Challah article and holiday breads
There is a good article in today's Oregonian on challah . Good timing, since I was thinking about challah and holiday breads in the shower this morning (yes, sadly it is true that some days I think about breads and baking pretty much around the clock).
I was thinking about holiday breads this morning in the context of updating the home page of TFL to replace the Thanksgiving breads with Christmas breads. Whenever I update the homepage with holiday breads, I get concerned about the possibility of a perceived geographic or cultural chauvanism here. I realize that this site has readers and members from countries in Europe, Asia, the Middle East, and South America; members who celebrate Jewish holidays, Islamic holy days, Christian holidays, Chinese festivals, or a combination of more than one of the above; members who are devotely religious, others who celebrate these festivals in a less religious but no less significant manner, others who celebrate none of the above. Even secular holidays like Thanksgiving run the risk of alienating readers from elsewhere in the world who either don't celebrate the same holidays or celebrate them on a different date (yeah, that's right, I'm talking to YOU, Canada!).
Bread is significant in so many traditions and celebrations that to ignore the rituals surrounding bread would miss a tremendously important aspect of the history and meaning of bread. Whenever I've felt like I understand and can share the meaning and history of a ritual bread, I've tried to post about them and share those stories. Even for non-participants in those traditions, it is enjoyable to learn those stories.
I share the stories and traditions that I feel like I can do justice to, but there are many more stories I do not feel comfortable telling. The ritual significance of challah is one such example. Though I've read a great deal about it, as someone outside the Jewish tradition I don't feel like I can do justice to its significance and explain its ritual context appropriately. The same is true of the breads and baked goods that are baked when breaking fast at the end of Ramadan. These simply are not rituals I've participated in.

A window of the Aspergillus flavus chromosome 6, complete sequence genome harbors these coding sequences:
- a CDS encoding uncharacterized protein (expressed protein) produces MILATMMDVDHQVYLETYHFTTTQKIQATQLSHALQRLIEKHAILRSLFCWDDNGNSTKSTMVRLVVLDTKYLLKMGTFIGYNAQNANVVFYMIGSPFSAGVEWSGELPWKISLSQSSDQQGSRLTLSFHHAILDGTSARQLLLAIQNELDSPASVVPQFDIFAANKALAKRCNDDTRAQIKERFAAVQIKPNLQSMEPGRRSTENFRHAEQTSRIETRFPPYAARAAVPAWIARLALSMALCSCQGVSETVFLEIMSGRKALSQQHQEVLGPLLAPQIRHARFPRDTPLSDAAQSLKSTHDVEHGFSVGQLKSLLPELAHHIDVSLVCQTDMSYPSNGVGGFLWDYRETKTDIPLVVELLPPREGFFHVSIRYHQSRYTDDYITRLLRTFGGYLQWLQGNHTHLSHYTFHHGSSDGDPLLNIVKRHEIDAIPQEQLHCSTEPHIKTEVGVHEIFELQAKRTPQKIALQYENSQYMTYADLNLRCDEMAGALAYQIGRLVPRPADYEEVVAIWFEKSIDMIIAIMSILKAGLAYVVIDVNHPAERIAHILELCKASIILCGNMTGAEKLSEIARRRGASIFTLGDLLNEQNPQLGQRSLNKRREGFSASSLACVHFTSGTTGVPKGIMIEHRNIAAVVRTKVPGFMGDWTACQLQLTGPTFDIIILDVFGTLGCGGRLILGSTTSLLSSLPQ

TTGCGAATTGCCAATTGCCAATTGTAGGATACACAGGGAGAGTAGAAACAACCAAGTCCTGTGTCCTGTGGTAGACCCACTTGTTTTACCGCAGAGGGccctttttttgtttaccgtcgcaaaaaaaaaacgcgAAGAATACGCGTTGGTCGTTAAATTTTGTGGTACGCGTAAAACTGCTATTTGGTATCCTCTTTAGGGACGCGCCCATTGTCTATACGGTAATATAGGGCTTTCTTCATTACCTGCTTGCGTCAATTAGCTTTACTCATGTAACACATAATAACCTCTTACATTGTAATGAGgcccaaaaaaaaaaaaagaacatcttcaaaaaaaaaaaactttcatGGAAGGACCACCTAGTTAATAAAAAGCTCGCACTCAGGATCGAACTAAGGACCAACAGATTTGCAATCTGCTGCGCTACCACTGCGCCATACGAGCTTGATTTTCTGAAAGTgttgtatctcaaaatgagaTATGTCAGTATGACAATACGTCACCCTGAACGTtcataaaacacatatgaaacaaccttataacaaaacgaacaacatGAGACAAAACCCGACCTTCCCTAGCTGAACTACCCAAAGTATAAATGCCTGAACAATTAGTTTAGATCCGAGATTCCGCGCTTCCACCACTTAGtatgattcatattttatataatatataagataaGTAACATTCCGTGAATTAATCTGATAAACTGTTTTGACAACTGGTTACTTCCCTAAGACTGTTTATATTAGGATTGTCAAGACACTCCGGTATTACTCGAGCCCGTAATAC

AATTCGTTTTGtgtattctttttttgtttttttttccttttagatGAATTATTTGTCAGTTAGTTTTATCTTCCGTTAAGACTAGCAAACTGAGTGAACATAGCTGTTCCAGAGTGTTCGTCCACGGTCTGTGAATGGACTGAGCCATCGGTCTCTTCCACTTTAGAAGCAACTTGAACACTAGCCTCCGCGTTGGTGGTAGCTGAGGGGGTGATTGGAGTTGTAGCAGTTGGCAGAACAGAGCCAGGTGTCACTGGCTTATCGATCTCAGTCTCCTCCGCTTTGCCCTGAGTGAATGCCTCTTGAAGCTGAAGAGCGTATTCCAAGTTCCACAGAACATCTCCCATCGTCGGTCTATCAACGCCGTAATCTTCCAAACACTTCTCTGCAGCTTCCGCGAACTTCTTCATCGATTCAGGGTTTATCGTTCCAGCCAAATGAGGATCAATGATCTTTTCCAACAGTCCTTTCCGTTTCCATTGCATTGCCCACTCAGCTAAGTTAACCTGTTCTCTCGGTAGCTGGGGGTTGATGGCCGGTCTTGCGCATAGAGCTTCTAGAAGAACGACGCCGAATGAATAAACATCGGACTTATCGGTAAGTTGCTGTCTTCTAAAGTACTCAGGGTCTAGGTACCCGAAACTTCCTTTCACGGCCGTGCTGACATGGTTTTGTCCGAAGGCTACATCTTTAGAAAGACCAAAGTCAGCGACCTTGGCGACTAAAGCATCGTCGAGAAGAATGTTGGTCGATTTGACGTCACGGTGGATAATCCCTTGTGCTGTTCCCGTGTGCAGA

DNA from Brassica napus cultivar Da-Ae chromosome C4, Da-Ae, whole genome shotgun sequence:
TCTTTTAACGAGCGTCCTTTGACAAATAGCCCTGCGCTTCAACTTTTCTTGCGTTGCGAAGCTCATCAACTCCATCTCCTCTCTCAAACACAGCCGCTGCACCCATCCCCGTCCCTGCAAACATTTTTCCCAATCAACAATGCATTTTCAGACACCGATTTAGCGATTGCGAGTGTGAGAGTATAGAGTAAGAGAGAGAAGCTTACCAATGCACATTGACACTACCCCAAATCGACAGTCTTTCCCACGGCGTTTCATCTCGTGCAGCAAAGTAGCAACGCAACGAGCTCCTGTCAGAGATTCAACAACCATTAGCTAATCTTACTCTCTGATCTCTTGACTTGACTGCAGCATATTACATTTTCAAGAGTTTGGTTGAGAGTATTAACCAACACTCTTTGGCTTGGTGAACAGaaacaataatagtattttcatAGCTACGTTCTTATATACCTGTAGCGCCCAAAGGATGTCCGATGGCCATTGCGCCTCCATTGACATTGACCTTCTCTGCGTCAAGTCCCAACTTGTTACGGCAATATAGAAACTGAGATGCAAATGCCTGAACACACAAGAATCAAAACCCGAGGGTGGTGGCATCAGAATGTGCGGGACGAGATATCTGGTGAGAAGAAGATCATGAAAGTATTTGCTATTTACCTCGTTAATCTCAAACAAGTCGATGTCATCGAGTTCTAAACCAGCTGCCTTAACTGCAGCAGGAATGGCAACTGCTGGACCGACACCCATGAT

But you may.
In the next few weeks I'm sure this site will be featuring Christmas breads and trying to explain the background and significance of some of these recipes and traditions. In the appropriate season, I'd love to see members of other faiths and cultures share their stories and recipes so I and others can learn more about their traditions. It is great to see photos after a holy day, but it is even better if stories, photos, and recipes can be shared before hand. The best posts are along the lines of "A week from now people in my part of the world (or of my faith) are going to be celebrating ... We celebrate this because ... We'll be baking ... because ... " I will gladly highlight those on the homepage if they are accessible, well put together, and have photos and recipes to support them.